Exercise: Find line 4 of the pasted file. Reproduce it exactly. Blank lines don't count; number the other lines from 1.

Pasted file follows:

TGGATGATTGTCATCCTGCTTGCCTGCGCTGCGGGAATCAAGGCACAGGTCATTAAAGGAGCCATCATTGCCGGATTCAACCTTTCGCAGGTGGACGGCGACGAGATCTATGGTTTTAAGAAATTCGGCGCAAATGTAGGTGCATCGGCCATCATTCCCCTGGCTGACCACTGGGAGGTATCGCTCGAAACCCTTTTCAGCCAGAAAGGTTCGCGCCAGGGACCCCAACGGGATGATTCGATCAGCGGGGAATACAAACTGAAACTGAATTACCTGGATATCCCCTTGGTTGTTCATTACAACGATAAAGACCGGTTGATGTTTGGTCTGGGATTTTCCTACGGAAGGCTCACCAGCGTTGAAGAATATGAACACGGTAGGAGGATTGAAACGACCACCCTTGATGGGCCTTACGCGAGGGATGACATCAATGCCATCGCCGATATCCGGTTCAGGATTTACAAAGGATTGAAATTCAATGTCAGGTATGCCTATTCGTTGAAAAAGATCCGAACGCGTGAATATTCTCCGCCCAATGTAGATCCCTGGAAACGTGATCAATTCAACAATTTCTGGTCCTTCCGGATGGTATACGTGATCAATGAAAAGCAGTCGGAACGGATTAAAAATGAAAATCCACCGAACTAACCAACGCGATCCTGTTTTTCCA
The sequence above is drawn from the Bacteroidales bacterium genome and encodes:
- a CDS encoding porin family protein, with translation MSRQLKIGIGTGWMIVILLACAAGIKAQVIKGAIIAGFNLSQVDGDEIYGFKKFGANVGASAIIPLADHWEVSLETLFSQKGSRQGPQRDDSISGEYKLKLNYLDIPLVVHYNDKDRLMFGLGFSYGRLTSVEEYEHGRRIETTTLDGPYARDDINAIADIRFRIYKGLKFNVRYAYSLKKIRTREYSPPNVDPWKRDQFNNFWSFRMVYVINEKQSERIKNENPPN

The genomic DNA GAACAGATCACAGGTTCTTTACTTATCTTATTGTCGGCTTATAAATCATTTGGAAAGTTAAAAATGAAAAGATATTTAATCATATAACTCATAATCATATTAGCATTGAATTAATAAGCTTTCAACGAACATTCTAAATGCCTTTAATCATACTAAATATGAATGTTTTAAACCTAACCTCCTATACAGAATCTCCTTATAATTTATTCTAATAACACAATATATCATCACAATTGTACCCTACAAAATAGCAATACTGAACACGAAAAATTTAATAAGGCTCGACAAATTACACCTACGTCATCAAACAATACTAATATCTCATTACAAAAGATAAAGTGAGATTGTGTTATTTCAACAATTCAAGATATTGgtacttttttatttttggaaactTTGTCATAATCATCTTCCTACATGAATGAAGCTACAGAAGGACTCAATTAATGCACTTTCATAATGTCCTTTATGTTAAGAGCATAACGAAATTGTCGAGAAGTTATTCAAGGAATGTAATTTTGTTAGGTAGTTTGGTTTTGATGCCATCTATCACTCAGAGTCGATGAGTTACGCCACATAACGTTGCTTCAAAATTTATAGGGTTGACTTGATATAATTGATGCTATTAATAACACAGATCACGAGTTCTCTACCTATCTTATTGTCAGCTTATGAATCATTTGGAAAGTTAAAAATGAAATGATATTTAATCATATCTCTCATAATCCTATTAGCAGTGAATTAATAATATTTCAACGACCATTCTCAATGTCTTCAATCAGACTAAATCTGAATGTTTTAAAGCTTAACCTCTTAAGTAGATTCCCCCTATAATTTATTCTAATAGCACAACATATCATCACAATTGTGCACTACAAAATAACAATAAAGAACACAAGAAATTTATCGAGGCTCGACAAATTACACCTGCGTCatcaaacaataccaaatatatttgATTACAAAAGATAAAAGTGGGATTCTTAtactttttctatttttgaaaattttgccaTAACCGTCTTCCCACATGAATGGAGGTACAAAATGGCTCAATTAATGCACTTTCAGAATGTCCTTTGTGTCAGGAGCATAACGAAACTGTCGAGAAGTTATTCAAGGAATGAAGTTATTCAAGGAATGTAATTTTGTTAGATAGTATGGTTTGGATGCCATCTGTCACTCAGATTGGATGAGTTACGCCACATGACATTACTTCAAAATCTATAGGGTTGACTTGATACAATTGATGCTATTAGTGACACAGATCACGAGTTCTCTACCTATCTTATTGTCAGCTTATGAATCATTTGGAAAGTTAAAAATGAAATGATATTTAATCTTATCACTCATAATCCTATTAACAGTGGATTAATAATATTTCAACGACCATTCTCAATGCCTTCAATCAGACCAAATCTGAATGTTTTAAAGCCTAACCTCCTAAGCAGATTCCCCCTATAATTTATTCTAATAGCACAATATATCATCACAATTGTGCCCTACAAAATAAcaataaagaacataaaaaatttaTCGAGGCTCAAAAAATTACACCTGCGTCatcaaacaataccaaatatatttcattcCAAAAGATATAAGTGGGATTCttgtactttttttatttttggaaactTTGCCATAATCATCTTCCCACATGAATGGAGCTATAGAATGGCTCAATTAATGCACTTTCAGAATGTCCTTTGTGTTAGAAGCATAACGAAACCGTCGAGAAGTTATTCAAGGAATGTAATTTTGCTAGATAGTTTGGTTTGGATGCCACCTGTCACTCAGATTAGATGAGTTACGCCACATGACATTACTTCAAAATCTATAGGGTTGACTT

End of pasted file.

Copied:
The genomic DNA GAACAGATCACAGGTTCTTTACTTATCTTATTGTCGGCTTATAAATCATTTGGAAAGTTAAAAATGAAAAGATATTTAATCATATAACTCATAATCATATTAGCATTGAATTAATAAGCTTTCAACGAACATTCTAAATGCCTTTAATCATACTAAATATGAATGTTTTAAACCTAACCTCCTATACAGAATCTCCTTATAATTTATTCTAATAACACAATATATCATCACAATTGTACCCTACAAAATAGCAATACTGAACACGAAAAATTTAATAAGGCTCGACAAATTACACCTACGTCATCAAACAATACTAATATCTCATTACAAAAGATAAAGTGAGATTGTGTTATTTCAACAATTCAAGATATTGgtacttttttatttttggaaactTTGTCATAATCATCTTCCTACATGAATGAAGCTACAGAAGGACTCAATTAATGCACTTTCATAATGTCCTTTATGTTAAGAGCATAACGAAATTGTCGAGAAGTTATTCAAGGAATGTAATTTTGTTAGGTAGTTTGGTTTTGATGCCATCTATCACTCAGAGTCGATGAGTTACGCCACATAACGTTGCTTCAAAATTTATAGGGTTGACTTGATATAATTGATGCTATTAATAACACAGATCACGAGTTCTCTACCTATCTTATTGTCAGCTTATGAATCATTTGGAAAGTTAAAAATGAAATGATATTTAATCATATCTCTCATAATCCTATTAGCAGTGAATTAATAATATTTCAACGACCATTCTCAATGTCTTCAATCAGACTAAATCTGAATGTTTTAAAGCTTAACCTCTTAAGTAGATTCCCCCTATAATTTATTCTAATAGCACAACATATCATCACAATTGTGCACTACAAAATAACAATAAAGAACACAAGAAATTTATCGAGGCTCGACAAATTACACCTGCGTCatcaaacaataccaaatatatttgATTACAAAAGATAAAAGTGGGATTCTTAtactttttctatttttgaaaattttgccaTAACCGTCTTCCCACATGAATGGAGGTACAAAATGGCTCAATTAATGCACTTTCAGAATGTCCTTTGTGTCAGGAGCATAACGAAACTGTCGAGAAGTTATTCAAGGAATGAAGTTATTCAAGGAATGTAATTTTGTTAGATAGTATGGTTTGGATGCCATCTGTCACTCAGATTGGATGAGTTACGCCACATGACATTACTTCAAAATCTATAGGGTTGACTTGATACAATTGATGCTATTAGTGACACAGATCACGAGTTCTCTACCTATCTTATTGTCAGCTTATGAATCATTTGGAAAGTTAAAAATGAAATGATATTTAATCTTATCACTCATAATCCTATTAACAGTGGATTAATAATATTTCAACGACCATTCTCAATGCCTTCAATCAGACCAAATCTGAATGTTTTAAAGCCTAACCTCCTAAGCAGATTCCCCCTATAATTTATTCTAATAGCACAATATATCATCACAATTGTGCCCTACAAAATAAcaataaagaacataaaaaatttaTCGAGGCTCAAAAAATTACACCTGCGTCatcaaacaataccaaatatatttcattcCAAAAGATATAAGTGGGATTCttgtactttttttatttttggaaactTTGCCATAATCATCTTCCCACATGAATGGAGCTATAGAATGGCTCAATTAATGCACTTTCAGAATGTCCTTTGTGTTAGAAGCATAACGAAACCGTCGAGAAGTTATTCAAGGAATGTAATTTTGCTAGATAGTTTGGTTTGGATGCCACCTGTCACTCAGATTAGATGAGTTACGCCACATGACATTACTTCAAAATCTATAGGGTTGACTT